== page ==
5. Good Design is honest
It does not make a product more innovative, powerful, or valuable than it really is. It is not an attempt to manipulate the consumer with promises that cannot be kept.
6. Good Design is unobtrusive
Products fulfilling a purpose are like tools. They are neither decorative objects nor works of art. Their design should therefore be both neutral and restrained in order to leave room for the user’s self expression.
7. Good Design is long lasting
It avoids being fashionable and therefore never appears antiquated. Unlike fashionable design, it lasts many years – even in today’s throw-away society.
8. Good Design is thorough down to the last detail
Nothing must be arbitrary or left to chance. Care and accuracy in the design process show respect toward the consumer.
9. Good Design is environmentally friendly
Design makes an important contribution to the preservation of the environment. It conserves resources and minimizes physical and visual pollution throughout the life cycle of the product.
10. Good Design is as little design as possible
Less but better – because it concentrates on the essential aspects and the products are not burdened with inessentials. Back to purity, back to simplicity!
And even more data!
Other data extracted from the Wikipedia page cited above:
- Usability shows reductions in the product development cycle of 33-50% (Bosert 1991).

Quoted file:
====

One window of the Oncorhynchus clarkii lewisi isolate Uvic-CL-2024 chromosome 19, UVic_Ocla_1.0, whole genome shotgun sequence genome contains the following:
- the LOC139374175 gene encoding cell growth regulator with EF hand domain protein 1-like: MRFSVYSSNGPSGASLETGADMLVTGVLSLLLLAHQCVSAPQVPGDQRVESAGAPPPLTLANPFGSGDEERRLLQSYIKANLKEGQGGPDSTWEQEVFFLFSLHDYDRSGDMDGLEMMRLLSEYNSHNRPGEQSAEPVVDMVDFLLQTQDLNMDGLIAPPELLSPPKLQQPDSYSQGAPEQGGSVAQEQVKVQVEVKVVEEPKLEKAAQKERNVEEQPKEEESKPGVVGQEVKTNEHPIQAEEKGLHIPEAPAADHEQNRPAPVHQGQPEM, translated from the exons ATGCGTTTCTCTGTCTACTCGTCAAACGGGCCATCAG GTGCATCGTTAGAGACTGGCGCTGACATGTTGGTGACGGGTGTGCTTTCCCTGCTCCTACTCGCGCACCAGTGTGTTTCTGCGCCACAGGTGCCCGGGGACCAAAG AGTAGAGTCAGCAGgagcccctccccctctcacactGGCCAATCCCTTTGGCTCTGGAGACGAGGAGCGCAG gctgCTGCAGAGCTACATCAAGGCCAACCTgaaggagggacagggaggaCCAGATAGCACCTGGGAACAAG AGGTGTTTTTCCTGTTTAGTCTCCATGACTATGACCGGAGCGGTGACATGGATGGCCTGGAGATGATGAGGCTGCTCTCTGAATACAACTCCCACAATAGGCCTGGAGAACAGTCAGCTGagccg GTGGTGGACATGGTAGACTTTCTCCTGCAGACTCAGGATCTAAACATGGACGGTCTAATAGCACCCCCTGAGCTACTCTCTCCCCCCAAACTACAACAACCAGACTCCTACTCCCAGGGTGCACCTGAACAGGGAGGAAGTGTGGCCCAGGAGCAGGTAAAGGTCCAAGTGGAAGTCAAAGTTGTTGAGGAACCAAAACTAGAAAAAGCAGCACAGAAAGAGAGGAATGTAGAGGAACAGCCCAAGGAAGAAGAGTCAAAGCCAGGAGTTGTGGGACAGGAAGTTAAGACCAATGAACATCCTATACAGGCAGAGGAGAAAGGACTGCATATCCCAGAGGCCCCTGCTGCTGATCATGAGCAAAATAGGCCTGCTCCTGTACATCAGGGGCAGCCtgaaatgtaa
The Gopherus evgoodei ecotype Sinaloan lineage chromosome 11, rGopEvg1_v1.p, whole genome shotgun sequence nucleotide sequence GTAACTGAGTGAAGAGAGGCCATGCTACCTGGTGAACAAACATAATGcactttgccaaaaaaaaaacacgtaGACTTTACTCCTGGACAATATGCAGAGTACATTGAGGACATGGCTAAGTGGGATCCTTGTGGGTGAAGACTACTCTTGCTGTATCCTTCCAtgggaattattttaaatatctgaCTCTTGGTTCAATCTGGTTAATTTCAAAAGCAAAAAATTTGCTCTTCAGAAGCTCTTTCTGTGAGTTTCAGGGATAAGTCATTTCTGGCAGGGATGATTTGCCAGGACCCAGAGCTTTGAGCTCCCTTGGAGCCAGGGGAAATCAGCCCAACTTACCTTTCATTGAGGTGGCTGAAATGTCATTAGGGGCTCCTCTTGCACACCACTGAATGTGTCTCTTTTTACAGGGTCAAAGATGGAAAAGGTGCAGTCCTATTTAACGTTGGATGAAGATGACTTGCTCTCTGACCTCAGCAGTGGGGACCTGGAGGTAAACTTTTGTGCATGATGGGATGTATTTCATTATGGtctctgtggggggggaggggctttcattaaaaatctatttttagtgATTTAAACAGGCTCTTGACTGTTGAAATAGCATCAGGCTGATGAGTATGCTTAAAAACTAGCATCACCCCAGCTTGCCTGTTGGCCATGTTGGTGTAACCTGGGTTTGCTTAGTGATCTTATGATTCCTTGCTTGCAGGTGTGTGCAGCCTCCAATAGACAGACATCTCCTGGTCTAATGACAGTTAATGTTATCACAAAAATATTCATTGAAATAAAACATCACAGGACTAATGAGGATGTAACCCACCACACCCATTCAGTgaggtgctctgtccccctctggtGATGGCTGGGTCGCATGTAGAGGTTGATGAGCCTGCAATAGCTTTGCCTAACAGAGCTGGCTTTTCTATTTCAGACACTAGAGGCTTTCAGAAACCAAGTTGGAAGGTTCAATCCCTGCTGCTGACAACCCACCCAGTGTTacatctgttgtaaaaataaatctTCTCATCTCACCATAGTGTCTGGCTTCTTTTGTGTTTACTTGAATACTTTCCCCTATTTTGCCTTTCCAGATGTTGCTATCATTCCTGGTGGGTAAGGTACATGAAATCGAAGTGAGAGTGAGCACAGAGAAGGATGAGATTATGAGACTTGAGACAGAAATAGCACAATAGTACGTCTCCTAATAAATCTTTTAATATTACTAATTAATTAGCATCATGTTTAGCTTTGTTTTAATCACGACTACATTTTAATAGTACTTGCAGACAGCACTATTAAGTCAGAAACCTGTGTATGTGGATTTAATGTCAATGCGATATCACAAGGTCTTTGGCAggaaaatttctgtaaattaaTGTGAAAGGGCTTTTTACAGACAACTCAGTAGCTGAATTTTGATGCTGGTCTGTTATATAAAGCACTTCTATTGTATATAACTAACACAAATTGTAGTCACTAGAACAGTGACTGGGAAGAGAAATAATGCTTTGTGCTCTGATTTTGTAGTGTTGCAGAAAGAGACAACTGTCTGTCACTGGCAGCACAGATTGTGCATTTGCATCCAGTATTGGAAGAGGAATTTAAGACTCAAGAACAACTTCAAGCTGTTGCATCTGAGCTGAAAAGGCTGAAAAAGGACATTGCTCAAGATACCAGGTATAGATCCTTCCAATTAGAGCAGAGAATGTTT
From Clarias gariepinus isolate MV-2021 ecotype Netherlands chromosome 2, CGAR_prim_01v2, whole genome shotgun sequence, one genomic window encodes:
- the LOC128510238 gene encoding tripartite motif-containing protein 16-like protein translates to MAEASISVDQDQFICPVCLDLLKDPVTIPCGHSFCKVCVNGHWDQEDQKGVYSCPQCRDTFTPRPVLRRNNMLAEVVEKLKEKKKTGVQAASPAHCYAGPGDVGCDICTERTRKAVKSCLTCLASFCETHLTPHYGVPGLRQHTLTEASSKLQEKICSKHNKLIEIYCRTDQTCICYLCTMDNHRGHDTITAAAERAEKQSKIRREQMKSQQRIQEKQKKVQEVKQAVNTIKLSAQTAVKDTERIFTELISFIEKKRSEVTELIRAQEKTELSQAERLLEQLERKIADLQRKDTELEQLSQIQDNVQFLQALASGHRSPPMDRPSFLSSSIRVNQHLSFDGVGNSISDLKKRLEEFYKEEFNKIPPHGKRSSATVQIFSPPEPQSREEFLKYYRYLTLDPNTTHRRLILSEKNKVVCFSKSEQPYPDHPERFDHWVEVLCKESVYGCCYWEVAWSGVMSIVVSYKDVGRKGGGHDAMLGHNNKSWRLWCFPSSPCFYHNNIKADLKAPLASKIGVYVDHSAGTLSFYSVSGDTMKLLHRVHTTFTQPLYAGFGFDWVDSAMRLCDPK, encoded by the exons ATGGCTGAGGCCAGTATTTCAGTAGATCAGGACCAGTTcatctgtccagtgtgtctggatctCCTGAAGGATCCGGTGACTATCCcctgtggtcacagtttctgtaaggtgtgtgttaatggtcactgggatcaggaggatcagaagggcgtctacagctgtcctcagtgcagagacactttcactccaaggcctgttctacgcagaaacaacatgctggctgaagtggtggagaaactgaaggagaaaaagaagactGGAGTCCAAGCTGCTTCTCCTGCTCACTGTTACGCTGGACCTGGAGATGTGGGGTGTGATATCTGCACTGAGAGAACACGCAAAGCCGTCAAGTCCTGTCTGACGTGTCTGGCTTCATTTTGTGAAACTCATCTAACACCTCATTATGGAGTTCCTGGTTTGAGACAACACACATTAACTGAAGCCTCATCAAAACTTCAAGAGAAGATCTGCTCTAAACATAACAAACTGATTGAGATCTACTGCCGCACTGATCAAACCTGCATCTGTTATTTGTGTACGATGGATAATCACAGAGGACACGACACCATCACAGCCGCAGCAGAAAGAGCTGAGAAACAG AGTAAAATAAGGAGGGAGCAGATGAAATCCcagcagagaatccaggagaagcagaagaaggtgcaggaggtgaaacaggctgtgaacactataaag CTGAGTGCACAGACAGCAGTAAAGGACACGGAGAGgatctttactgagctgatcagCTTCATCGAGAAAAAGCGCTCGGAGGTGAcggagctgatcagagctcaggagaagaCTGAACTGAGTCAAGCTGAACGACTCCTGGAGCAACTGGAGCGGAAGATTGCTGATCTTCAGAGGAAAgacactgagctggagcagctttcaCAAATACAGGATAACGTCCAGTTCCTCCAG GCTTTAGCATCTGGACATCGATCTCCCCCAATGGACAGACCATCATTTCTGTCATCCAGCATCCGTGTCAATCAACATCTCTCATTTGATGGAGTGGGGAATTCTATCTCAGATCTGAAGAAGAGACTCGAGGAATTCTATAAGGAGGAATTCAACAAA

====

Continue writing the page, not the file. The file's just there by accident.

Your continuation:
- 63% of all software development projects exceed their budget, being the four most important causes related to usability. (Lederer and Prassad 1992).
- The percentage of code that is dedicated to the development of UI has been increasing over the years. Nowadays, it reaches an average 47-60% of the whole application. (MacIntyre et al. 1990).
- The Ricoh company discovered that 95% of the users surveyed never used the three key features designed to make the product more attractive. Either because they were unaware of its existence, not knowing how to use them or not understanding them. (Nussbaum and Neff 1991).
- 80% of maintenance tasks are due to user requirements not foreseen. The rest remaining due to failures and errors. (Martin and McClure 1993; Pressman 1992)
In conclusion: get to work and spend more time studying this fascinating discipline. Who knows? Maybe the next Dieter Rams or Steve Jobs is reading these lines!